Andrew Keller maneuvers through a showroom at his Wilmington consignment shop and stops next to a replica of a beach cottage, about 40 inches tall, pink with blue trim and a wood-shingle roof. “These are pretty popular now,” he says. “I call it a cottage of the cottage. A lot of dollhouses are built the same way as cottages, so if somebody finds one that’s similar to their beach cottage, they’ll customize it to look like a miniature version of the house.”
Keller is the owner of The Ivy Cottage, a four-building, 25,000-square-foot complex along busy Market Street. It’s a wonderland of reclaimed and antique furniture, china and crystal, ceiling tiles and Persian rugs, and all manner of art and knickknacks perfect for decorating a beach house. Bearded and dressed in a short-sleeve button-down shirt speckled with sea icons — tiny sharks, octopuses, and scuba divers — Keller, 43, is not the first person you’d point to if asked, “Where’s the owner?” He worked at The Ivy Cottage while studying biology at the University of North Carolina Wilmington, then purchased the place eight years ago when the original owner retired. “Sometimes,” he says, “life just takes you where you’re supposed to go.”
Right now, he’s going over to another building at the Ivy complex, the one that his website describes as “shabby chic, Asian, and beach.” Inside, atop a blue, wood-stained console table with nautical-themed pottery, are two stuffed pink flamingos wearing gold crowns and fluffy pink boas wrapped around their necks. Keller picks one up and deadpans, “Everybody needs one of these.”
In Wilmington, pails full of seashells suitable for display can be found miles from the beach at this consignment shop. photograph by SOPHIE SHOULTS/ISTOCK/GETTY IMAGES PLUS
The buildings that make up The Ivy Cottage include a main showroom, a second showroom focusing on mid-century and modern, and this building. This is where the quirky stuff lives, where coastal cottage owners find their decorative diamonds in the rough — vintage wicker beach chairs, old model sailboats, and mirrors set in frames made from shells, starfish, and driftwood. “People put shells in everything,” Keller says. “The hot thing now is Mason jars — when a hurricane comes through, they’ll put whatever shells they find from that storm into a jar and label it.” On the cashier’s table at the front sits an old lighthouse lantern. “And it’s real,” he says, picking it up and rubbing its rough metal sides. “I see a lot of fake ones, but this one’s real.”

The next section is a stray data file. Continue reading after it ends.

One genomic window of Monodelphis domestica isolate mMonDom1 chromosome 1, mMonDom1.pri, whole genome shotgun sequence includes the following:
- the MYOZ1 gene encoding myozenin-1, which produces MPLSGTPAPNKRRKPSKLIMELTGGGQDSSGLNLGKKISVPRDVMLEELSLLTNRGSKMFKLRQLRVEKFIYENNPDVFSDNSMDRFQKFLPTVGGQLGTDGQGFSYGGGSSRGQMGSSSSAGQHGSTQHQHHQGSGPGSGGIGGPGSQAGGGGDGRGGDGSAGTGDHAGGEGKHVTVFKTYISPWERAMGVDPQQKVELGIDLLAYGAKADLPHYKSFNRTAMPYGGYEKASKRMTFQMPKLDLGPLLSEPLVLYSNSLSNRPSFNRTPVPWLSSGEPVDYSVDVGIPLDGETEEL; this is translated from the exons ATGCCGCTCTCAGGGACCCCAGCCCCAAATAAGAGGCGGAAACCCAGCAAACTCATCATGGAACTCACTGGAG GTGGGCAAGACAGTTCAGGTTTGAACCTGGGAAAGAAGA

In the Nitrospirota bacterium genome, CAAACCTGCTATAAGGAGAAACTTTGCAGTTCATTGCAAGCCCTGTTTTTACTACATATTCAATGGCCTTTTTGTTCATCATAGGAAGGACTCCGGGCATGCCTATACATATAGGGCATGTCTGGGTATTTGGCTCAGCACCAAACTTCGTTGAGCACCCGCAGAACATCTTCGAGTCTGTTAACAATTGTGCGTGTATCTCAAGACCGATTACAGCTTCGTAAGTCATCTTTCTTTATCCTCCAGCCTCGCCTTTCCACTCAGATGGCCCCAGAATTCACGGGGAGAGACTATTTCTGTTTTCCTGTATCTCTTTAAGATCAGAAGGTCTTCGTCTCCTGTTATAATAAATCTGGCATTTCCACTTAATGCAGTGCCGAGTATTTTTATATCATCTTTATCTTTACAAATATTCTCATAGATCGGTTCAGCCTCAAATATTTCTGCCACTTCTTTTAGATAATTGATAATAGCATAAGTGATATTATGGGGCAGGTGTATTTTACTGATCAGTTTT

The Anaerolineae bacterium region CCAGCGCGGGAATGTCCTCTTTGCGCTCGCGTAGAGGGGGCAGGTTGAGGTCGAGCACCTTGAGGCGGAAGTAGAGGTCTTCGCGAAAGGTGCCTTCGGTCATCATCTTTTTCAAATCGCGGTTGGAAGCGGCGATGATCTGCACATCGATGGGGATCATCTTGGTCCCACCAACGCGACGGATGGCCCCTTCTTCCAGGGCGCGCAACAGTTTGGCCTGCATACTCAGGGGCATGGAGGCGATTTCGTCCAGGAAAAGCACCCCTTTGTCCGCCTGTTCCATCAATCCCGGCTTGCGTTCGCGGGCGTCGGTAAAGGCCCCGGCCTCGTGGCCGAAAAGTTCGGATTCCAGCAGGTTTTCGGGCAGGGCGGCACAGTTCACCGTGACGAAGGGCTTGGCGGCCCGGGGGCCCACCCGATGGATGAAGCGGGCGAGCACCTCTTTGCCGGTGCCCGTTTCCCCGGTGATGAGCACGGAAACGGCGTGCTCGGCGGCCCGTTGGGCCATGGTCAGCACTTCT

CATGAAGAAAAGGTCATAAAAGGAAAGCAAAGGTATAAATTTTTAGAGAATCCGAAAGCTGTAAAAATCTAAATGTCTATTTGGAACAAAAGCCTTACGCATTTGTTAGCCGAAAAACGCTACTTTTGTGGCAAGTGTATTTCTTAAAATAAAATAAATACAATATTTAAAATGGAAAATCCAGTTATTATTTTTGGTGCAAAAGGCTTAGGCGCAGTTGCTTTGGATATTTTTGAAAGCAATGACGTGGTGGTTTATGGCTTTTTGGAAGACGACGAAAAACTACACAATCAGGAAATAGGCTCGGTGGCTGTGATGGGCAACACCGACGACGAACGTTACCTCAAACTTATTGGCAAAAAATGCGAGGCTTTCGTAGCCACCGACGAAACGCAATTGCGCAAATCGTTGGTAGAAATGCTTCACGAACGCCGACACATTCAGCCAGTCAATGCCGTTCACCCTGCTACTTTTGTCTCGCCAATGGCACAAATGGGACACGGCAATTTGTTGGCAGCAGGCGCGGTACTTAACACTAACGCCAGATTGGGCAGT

One thing that becomes very real as Keller wends through this enormous maze of one-of-a-kind items: There’s no such thing as the past, the future, or even the present inside The Ivy Cottage’s buildings and courtyards. This is a place that exists outside of time, a place where people who’ve bought old cottages will come in and exchange the brown wood antiques that decorated their spaces in another era, and maybe leave with a jar full of shells from Hurricane Florence, a bird wearing a pink boa, or a replica of a house that looks just like their own little beach home. “It’s all about reclaiming and reusing,” Keller says. “We’re just a big washing machine of recycling.”
To commemorate our 90th anniversary, we’ve compiled a time line that highlights the stories, contributors, and themes that have shaped this magazine — and your view of the Old North State — using nine decades of our own words.